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18th December 2014

Singapore Economy

Cloudy global outlook may dampen S'pore growth

Economists lower forecasts amid slowdown in China and oil turmoil

Source: Straits Times / Top of The News

THE volatile global outlook has prompted private sector economists to downgrade their forecasts for Singapore's growth this year and the next.

They now expect the economy to expand just 3 per cent this year, down from an earlier forecast of 3.3 per cent.

The reasons behind the gloomier mood have been making headlines for weeks - the crashing oil price that is driving some producers to despair, a slowdown in China and the faltering economies in Japan and Europe.

Growth this year in the manufacturing, construction, wholesale and retail trade, and accommodation and food services, is likely to be lower than previously expected, said the analysts polled by the Monetary Authority of Singapore.

Economists have also lowered their growth forecasts for next year to 3.1 per cent, compared with an estimate of 3.7 per cent put out in September.

The poll, which was sent out on Nov 25, reflects views received from 22 analysts who closely monitor the Singapore economy.

DBS economist Irvin Seah said the downgrade for this year was expected, given the still tepid outlook for major economies such as Europe and Japan and slowing growth in China.

"This cautious sentiment has spilled over to the outlook for 2015," said Mr Seah.

He added that Singapore will be a "small boat in rough seas" amid volatility in financial markets next year.

Recent weeks have hinted at what may lie ahead, with plunging oil prices hammering currencies such as the ringgit, rupiah and Russian rouble and sparking panicked sell-offs in markets around the world.

This heightened volatility "will persist in 2015... and is likely to spill over to the real economy and affect economic activities", said Mr Seah.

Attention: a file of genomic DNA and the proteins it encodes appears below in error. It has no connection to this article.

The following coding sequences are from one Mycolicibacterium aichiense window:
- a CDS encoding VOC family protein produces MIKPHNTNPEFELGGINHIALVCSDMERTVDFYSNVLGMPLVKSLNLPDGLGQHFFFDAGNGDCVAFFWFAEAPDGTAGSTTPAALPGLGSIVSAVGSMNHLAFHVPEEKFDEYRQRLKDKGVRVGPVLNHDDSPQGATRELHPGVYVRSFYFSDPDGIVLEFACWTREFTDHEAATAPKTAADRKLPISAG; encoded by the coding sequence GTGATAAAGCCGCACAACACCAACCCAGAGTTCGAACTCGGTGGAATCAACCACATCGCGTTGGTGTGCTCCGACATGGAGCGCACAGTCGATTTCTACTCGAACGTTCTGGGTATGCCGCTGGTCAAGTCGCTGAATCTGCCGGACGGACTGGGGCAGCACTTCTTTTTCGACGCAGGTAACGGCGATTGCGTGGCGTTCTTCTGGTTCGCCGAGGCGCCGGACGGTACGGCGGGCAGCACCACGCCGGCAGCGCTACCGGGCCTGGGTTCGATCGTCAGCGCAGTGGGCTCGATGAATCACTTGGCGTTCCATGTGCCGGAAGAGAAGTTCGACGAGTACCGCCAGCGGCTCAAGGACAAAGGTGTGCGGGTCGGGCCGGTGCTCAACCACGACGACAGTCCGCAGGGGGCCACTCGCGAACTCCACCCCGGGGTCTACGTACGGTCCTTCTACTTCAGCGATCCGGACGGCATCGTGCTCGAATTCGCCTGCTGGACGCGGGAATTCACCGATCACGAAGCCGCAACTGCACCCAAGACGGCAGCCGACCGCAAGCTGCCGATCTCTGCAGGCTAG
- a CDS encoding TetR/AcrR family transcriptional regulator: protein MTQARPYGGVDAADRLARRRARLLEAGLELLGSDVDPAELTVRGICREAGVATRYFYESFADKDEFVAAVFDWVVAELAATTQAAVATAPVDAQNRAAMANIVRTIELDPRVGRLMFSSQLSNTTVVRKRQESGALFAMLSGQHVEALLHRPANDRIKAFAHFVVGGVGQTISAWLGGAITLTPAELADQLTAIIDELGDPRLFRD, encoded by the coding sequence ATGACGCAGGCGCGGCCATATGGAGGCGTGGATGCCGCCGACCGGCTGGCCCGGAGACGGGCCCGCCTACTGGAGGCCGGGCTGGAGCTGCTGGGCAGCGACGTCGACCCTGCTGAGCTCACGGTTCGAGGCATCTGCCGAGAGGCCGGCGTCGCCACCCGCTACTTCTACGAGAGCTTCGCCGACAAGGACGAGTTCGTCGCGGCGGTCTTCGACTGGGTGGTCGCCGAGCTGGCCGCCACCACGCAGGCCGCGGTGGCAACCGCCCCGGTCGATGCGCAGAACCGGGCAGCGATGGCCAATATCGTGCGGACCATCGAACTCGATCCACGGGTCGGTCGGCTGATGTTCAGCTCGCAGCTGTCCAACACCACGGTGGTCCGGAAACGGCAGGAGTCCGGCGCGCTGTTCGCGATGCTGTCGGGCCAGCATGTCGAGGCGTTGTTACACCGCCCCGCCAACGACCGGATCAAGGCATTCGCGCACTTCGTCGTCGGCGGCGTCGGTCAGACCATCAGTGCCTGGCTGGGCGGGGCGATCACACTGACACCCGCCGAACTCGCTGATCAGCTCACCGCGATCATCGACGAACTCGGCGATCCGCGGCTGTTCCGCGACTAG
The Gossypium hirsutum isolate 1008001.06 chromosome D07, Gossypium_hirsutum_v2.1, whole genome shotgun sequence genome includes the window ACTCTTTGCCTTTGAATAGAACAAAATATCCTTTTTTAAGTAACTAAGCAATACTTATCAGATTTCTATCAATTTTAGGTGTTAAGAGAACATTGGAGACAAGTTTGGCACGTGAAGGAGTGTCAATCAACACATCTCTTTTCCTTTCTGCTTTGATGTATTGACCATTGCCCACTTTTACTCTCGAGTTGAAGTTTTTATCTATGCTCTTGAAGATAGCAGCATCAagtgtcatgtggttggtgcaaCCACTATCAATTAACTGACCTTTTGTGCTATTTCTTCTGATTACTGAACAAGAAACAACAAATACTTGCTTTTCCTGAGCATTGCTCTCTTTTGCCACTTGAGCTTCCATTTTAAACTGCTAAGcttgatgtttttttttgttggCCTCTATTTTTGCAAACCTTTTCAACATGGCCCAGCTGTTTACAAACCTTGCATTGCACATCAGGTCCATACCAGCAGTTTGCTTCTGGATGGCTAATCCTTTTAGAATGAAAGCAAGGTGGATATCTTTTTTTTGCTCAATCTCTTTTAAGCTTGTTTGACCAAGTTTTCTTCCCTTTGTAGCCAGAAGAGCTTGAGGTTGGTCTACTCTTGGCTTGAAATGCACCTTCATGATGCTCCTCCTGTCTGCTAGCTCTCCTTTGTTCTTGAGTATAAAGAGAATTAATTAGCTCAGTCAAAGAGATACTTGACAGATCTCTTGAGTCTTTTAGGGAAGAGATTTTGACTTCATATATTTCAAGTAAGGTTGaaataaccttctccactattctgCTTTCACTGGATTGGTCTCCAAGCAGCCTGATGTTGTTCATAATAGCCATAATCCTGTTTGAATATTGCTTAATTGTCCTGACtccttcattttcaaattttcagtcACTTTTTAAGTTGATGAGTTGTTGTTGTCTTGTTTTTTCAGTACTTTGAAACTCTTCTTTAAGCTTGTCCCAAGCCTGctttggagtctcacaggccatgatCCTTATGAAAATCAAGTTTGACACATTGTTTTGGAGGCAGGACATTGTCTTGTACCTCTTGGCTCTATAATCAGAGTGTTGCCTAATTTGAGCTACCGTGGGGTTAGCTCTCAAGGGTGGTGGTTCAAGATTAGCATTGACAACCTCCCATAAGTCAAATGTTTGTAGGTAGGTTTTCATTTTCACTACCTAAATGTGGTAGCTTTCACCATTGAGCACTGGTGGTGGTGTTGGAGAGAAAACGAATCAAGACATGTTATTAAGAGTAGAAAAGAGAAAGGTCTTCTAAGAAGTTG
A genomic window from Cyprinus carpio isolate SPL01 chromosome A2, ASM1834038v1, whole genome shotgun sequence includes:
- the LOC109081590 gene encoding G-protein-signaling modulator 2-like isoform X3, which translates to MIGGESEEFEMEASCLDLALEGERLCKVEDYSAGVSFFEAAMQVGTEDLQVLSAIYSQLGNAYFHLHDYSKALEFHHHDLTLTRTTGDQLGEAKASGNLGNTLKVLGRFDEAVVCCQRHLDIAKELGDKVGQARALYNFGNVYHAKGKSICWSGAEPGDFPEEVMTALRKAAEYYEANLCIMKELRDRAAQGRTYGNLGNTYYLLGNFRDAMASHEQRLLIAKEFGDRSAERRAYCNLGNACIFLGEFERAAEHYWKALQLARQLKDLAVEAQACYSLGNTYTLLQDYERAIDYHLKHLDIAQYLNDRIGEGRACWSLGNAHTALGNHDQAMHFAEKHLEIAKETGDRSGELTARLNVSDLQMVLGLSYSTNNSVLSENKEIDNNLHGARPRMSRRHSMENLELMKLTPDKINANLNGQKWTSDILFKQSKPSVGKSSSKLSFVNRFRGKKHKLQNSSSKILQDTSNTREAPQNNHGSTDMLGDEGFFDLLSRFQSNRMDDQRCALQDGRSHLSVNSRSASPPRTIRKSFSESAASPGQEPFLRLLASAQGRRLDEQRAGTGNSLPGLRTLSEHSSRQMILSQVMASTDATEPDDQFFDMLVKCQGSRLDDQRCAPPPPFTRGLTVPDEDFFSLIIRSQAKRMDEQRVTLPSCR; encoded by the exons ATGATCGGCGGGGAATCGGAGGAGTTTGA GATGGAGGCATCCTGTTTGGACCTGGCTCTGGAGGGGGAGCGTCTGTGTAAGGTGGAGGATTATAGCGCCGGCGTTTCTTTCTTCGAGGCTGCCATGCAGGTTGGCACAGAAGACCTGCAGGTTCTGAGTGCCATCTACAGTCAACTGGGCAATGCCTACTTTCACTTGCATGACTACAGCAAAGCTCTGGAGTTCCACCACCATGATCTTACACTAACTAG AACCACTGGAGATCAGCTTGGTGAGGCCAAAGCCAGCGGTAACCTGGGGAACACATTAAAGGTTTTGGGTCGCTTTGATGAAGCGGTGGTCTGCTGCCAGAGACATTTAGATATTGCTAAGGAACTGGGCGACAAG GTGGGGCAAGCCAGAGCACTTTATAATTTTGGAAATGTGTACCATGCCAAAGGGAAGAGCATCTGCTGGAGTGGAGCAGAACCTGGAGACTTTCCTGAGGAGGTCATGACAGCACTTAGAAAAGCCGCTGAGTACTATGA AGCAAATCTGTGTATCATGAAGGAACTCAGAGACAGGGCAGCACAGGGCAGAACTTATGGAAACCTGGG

Net oil exporter Malaysia, Singapore's largest trading partner, has been hit hard by falling crude prices, with the ringgit slumping to historic lows.

A weaker Malaysian economy will affect Singapore, which is already seeing its own oil exports hurt by declining prices.

Singapore's non-oil exports have also been weak, rising just 1.6 per cent last month over the same month last year - well below forecasts.

"Lower oil prices will not lift growth significantly because of external volatility... The net impact is still positive, but there will be some pain," said Mr Seah.

While plummeting oil prices have increased market volatility, they have also been a boon to consumers by lowering inflation here.

Survey respondents expect inflation for this year to come in at 1.1 per cent, down from September's estimate of 1.8 per cent, as petrol pump prices and electricity tariffs fall.

Worries about oil prices and global growth have spooked markets in recent weeks, but the decline in crude prices "still implies a big tax cut for consumers, especially in the developed world", said Credit Suisse economist Michael Wan.

Mr Wan, whose forecast of 3.5 per cent growth next year is more upbeat than most, said lower oil prices benefit net importers such as Singapore.

"People have also been too pessimistic about the impact of restructuring on Singapore... We do see signs that the service sector is picking up," he said.

Official forecasts tip growth to come in at around 3 per cent this year and between 2 per cent and 4 per cent next year.

-By Chia Yan Min

Singapore Real Estate